A new PTO Director will face a patent system at a crossroads

The U.S. patent system is at a crossroads. See The Top 3 Reasons the U.S. patent system is in decline. In both 2016 and 2017, the Chinese government made significant improvements to its patent rules and laws. See China relaxing barriers to software and business method patents. As the Chinese landscape for patents and innovation continues to improve, we have to consider that more innovation might move to China, as investors flee in search of better legal protections – protections necessary to justify the speculative investment in early-stage high-tech innovative companies.

Time is of the essence for the U.S. patent system. The 2017 worldwide patent rankings of the U.S. Chamber of Commerce already shows the United States tumbling from 1st place into a tie for 10th place with Hungary.

With strong and principled leadership, it is not too late to turn the tide and restore the United States patent system to its former glory. With this in mind, I recommend in the strongest terms possible that the person selected as the next Director of the United States Patent and Trademark Office (USPTO) share a vision for a stronger U.S. patent system that is once again the envy of the world.

(more…)

Trump’s proposed budget would give PTO $3.6 billion for FY 2018

Several weeks ago, President Donald J. Trump released his proposed FY 2018 budget under the title A New Foundation for American Greatness. A review of the budget and supporting Commerce Department Appendix suggests the United States Patent and Trademark Office (USPTO) has received everything it requested, and will not suffer fee diversion during the next fiscal year if the President’s FY 2018 budget passes Congress.

The President’s Message on FY 2018 Budget

“This Budget’s defining ambition is to unleash the dreams of the American people,” President Trump wrote in the Budget Message of the President accompanying the release of the FY 2018 budget. “This requires laying a new foundation for American Greatness.”

(more…)

Does the USPTO paying for shared services violate the AIA?

During the August 20, 2015, Patent Public Advisory Committee (PPAC) meeting, USPTO Director Michelle Lee first announced what was known as the shared services initiative. Today, “shared services” has been re-branded “enterprise services,” but the initiative remains the same.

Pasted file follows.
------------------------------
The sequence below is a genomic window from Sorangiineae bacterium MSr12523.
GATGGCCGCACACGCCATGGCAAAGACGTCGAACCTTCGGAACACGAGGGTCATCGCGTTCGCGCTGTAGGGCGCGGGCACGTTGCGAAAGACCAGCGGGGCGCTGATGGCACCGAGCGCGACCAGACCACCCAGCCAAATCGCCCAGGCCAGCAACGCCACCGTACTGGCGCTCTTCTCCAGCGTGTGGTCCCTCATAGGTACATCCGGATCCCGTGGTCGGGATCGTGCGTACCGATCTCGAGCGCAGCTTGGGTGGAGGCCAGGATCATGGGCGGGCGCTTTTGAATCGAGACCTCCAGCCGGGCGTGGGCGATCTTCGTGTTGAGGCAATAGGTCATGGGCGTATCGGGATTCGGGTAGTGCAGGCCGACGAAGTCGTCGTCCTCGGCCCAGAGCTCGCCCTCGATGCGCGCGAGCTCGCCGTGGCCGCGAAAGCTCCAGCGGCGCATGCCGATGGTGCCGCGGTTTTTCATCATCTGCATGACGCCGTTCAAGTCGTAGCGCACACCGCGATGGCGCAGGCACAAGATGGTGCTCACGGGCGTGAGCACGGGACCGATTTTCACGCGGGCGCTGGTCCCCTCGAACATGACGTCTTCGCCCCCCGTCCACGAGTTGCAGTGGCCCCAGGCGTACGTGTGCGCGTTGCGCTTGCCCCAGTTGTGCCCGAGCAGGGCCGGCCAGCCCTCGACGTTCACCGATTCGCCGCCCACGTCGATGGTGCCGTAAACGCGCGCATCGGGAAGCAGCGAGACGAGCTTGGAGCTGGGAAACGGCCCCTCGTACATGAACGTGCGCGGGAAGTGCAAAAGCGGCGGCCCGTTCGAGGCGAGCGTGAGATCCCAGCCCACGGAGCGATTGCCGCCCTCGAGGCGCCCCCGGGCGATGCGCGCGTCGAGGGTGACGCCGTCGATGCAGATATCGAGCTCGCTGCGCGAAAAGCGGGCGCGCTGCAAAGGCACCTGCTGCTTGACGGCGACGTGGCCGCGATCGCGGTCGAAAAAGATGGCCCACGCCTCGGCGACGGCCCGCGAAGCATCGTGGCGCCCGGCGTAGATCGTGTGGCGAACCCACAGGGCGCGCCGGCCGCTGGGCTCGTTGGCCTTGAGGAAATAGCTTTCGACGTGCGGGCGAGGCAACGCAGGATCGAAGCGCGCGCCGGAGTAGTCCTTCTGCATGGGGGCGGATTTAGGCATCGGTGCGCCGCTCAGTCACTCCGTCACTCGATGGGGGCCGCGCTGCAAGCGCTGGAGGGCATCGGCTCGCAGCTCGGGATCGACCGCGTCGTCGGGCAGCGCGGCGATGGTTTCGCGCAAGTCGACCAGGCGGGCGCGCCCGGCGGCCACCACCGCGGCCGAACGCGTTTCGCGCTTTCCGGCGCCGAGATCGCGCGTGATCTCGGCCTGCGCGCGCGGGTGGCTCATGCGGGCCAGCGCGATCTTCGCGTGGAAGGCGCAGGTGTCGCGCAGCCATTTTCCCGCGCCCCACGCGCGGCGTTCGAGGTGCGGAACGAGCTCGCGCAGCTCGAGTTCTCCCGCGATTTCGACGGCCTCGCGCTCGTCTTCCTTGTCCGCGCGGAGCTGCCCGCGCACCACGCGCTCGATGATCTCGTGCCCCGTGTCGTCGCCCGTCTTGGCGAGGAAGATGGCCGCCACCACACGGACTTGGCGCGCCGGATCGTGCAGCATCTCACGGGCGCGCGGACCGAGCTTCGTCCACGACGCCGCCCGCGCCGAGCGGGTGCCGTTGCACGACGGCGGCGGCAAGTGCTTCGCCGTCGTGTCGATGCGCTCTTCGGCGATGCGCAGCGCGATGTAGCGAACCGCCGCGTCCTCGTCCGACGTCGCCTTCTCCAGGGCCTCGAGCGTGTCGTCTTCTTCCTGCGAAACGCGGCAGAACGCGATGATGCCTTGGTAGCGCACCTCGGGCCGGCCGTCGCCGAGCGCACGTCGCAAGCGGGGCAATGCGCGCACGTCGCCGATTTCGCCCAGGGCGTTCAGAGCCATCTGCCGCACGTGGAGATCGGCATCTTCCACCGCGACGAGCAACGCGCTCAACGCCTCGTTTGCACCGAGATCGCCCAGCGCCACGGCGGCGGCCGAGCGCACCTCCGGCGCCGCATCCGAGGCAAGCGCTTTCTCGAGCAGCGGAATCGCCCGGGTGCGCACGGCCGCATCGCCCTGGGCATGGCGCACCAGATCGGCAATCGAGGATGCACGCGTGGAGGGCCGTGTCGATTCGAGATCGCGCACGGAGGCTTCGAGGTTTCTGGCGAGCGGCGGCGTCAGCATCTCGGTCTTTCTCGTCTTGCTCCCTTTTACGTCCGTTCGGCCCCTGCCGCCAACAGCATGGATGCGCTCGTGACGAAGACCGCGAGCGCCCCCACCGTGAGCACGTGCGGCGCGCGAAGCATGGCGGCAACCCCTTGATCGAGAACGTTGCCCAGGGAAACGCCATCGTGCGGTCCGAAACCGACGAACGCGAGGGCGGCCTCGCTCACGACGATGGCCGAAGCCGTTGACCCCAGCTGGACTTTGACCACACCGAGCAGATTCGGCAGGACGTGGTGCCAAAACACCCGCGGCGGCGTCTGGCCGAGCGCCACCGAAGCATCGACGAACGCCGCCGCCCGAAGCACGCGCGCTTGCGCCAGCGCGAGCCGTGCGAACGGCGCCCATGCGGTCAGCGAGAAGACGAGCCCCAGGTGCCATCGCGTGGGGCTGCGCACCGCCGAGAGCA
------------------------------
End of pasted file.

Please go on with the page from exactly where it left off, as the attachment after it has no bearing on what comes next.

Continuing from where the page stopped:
In 2015, Lee explained the shared services initiative by saying that agencies falling under the Department of Commerce would utilize shared services for human resources, information technology and procurement functions. The fear then, however, was that the USPTO’s user fees would be used to pay for the IT and other needs of other Commerce agencies when those funds are supposed to be used only for the operation of the USPTO. See AIPLA letter to Secretary Pritzker and Under Secretary Lee. That is precisely what is happening now, only worse.

The new reality today is that the USPTO is paying for shared services that are simply not shared. According to Frank Murphy, Acting Chief Financial Officer, who recently spoke at a PPAC public meeting, the USPTO will not be using the services because the USPTO systems are superior to the shared services being created. The USPTO is still, nonetheless, paying for the creation of these services.

(more…)

Board ends interference on CRISPR

The Patent Trial and Appeal Board (PTAB) of the United States Patent and Trademark Office (USPTO) has issued a decision in the CRISPR patent interference pending between The Broad Institute, Inc. (the Junior Party; second filer) and The Regents of the University of California (the Senior Party; first filer). The dispute is related to U.S. Patent Nos. 8,697,359; 8,771,945; 8,795,965; 8,865,406; 8,871,445; 8,889,356; 8,895,308; 8,906,616; 8,932,814; 8,945,839; 8,993,233; 8,999,641; and U.S. Patent Application Serial No. 14/704,551.

The PTAB, in a per curiam decision, wrote:

Broad has persuaded us that the parties claim patentably distinct subject matter, rebutting the presumption created by declaration of this interference. Broad provided sufficient evidence to show that its claims, which are all limited to CRISPR-Cas9 systems in a eukaryotic environment, are not drawn to the same invention as UC’s claims, which are all directed to CRISPR-Cas9 systems not restricted to any environment. Specifically, the evidence shows that the invention of such systems in eukaryotic cells would not have been obvious over the invention of CRISPR-Cas9 systems in any environment, including in prokaryotic cells or in vitro, because one of ordinary skill in the art would not have reasonably expected a CRISPR-Cas9 system to be successful in a eukaryotic environment. This evidence shows that the parties’ claims do not interfere. Accordingly, we terminate the interference.

(more…)

Congress moves to divert agency fees, but not Patent Office fees

In early February 2017, Congressman Gary Palmer (R-AL) and Senator Mike Lee (R-UT)(shown left) introduced the Agency Accountability Act of 2017 (AAA) in both the House of Representatives (HR 850) and the Senate (S. 299), respectively. The AAA is a bill that would direct most fines, fees, and other unappropriated proceeds to the Treasury, making them subject to the appropriations process.

Senator Lee and Congressman Palmer explained that the Agency Accountability Act is designed to reestablish Congressional authority over agencies. Palmer and Lee believe that at least some agencies have been spending money on programs that Congress has not approved.

(more…)